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    Solution Preview

    1. "Side step the industry shindig and talk directly to potential consumers": Given what we know about the expected timing of the Xbox 360 release (November), it's early to be putting this product directly in front of consumers. The direct-to-consumer marketing hype generally occurs a few months prior to console launch. Microsoft's early launch risks "killing its existing hardware line sales and stunting software sales" as consumers begin to delay purchases in anticipation of the $300 to $400 they'll have to shell out later this year. In other words, Microsoft appears willing to jeopardize first-generation Xbox sales in order to ensure the success of the Xbox 360. They're hurting themselves, but they hope to hurt Sony and Nintendo even more by locking consumers into an affinity for the Xbox 360 earlier than either of these competitors.
    2. "Reduce the classic five-year game console cycle": We have to disagree with Forrester on this one. Microsoft doesn't want to shorten console lifecycles. That would be suicidal, as manufacturers tend to lose money on hardware in order to reap big rewards on software sales. A 5-year console lifecycle allows Microsoft, Sony and Nintendo to milk those software revenues before they have to shell out again on costly console development and production. What Forrester really meant to say is that Microsoft doesn't want to be the last one out of the gate this time around. They made that mistake by releasing the Xbox in 2001 giving Sony a huge lead in living room penetration.
    3. "Build a frenzy of community speculation and support": Well, duh. Which console manufacturer doesn't want this? Still, Forrester gives Microsoft's marketing machine deserves props for building "a frenzy" over the past six months "carefully fed by occasional press quotes from Bill Gates, leaked images, and viral messaging spread via Microsoft's "ourcolony.net" site."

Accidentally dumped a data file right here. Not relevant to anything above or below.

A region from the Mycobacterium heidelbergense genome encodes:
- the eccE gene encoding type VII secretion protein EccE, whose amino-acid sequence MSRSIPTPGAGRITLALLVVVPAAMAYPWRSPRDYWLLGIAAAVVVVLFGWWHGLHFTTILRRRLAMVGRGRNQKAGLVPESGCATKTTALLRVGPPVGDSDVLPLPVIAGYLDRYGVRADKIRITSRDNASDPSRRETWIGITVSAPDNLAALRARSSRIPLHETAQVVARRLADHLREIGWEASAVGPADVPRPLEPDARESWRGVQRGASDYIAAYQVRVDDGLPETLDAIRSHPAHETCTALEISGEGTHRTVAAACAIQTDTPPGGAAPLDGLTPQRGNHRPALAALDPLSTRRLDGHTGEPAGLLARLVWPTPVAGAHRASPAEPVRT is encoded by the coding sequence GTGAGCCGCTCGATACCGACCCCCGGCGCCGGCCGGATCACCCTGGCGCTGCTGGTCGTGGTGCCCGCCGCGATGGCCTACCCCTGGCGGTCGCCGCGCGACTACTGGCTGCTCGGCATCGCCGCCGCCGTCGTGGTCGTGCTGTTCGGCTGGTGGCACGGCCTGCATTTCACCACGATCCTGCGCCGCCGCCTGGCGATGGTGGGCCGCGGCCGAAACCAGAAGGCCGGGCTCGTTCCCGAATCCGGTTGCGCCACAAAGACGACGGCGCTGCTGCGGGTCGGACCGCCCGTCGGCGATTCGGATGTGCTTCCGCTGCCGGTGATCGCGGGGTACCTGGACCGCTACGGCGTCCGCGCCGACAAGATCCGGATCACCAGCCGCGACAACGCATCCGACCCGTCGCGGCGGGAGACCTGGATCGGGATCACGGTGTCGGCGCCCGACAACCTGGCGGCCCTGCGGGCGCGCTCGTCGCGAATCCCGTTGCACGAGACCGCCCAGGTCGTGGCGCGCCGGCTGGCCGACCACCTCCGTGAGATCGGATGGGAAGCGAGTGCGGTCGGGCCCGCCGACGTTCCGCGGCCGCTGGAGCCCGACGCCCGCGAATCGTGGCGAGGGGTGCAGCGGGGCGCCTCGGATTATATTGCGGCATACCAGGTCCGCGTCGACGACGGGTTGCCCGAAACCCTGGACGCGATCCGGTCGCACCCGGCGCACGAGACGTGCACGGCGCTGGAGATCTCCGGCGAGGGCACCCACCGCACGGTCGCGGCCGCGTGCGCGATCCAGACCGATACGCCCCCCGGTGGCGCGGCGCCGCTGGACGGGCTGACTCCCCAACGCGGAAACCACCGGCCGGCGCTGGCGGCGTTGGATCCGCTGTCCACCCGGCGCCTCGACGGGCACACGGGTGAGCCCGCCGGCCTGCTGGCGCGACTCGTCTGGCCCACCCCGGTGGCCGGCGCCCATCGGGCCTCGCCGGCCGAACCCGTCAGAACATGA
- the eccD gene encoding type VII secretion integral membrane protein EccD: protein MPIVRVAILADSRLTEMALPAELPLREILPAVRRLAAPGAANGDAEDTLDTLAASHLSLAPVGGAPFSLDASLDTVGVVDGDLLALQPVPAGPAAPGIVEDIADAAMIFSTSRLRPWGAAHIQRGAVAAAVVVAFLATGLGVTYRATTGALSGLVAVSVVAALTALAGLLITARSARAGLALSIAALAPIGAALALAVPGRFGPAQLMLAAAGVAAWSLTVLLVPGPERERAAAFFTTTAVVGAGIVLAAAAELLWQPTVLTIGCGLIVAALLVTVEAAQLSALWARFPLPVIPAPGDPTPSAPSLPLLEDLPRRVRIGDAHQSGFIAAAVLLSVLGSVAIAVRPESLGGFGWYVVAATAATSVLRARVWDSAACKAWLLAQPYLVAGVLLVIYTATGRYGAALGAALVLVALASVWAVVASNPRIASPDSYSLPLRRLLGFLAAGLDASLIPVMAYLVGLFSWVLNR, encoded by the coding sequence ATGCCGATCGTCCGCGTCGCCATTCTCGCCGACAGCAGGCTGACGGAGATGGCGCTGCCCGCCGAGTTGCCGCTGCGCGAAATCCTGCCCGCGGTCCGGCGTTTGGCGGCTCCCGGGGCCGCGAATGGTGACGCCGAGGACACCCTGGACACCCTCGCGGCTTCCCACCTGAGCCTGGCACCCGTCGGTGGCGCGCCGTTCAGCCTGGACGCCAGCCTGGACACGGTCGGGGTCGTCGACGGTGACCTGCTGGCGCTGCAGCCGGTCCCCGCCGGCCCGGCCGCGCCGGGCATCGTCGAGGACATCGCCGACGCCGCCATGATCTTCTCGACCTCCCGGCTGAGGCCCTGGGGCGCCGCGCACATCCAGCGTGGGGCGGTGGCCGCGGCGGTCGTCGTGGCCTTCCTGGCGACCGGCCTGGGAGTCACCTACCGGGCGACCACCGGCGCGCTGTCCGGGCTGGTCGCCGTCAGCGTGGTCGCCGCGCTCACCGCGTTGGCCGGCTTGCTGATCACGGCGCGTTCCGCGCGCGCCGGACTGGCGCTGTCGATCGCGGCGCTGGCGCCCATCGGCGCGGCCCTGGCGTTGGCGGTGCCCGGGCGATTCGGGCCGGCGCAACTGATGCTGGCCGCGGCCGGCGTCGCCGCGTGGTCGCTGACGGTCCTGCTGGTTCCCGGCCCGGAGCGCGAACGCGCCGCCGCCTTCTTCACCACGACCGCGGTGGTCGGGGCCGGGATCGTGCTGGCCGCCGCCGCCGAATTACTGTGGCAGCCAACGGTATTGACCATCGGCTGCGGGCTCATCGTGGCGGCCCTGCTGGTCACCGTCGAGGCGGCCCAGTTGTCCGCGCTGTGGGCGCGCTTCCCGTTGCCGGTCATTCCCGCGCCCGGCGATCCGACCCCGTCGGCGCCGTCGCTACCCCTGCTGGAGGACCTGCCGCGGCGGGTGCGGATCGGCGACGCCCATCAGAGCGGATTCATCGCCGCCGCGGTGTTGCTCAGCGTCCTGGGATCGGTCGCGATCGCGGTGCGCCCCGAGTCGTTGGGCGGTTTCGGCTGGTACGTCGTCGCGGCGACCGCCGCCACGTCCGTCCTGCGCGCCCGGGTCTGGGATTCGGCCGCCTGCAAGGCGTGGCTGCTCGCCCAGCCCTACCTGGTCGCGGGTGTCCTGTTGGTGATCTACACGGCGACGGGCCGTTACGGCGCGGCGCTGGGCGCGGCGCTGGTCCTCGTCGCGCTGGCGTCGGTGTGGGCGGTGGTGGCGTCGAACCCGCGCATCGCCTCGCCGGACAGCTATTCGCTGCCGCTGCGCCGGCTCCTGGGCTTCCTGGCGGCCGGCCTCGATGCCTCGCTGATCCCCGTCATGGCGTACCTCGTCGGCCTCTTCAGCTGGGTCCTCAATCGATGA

4. "Offset some of its negative branding in the PC market": According to Forrester, Microsoft's approach with this gamers-first approach should win them the goodwill of the consumer market which tends to view Microsoft as the intractable monopolist.
    5. "Break the new console out of the gaming ghetto": Microsoft has signed an agreement with Samsung to "co-locate next-generation Xboxes with [Samsung's] high-definition TVs in retail stores" which helps the company's product escape the crowded gaming aisles and sit on shelves free of Sony and Nintendo consoles. The MTV launch is also an attempt to broaden the gamer market by changing the "games are for geeks" stereotype that still tends to plague the industry and depress sales. Microsoft's taking the Xbox 360 to MTV is like that seminal moment in Bill Clinton's 1992 campaign in which he played the Sax on MTV and answered questions about his underwear. He became hip and made politics an acceptable activity for the cool kids. Clinton's campaign credited that appearance with giving the campaign a boost, and you can bet that the MS marketing gurus were thinking the same thing when they put this event together.
    The power of complements is best described by the Microsoft example: At the time of the U.S. Justice Department's landmark antitrust case against Microsoft, the software firm was selling its Windows operating system to computer manufacturers for an extremely low price given the company's dominance in the market. At the same time, it was charging significantly more for its Microsoft Office application suite. Given that both products had comparable market shares, why did Microsoft charge only about $60 for Windows - its "base" product - instead of the $1,800 that many estimate it could have demanded, and why did it choose to price Office - the "complementary" good - at nearly four times as much? Firms such as Microsoft that enjoy a monopoly on ...

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    ""Break the new console out of the gaming ghetto": Microsoft has signed an agreement with Samsung to "co-locate next-generation Xboxes with [Samsung's] high-definition TVs in retail stores" which helps the company's product escape the crowded gaming aisles and sit on shelves free of Sony and Nintendo consoles."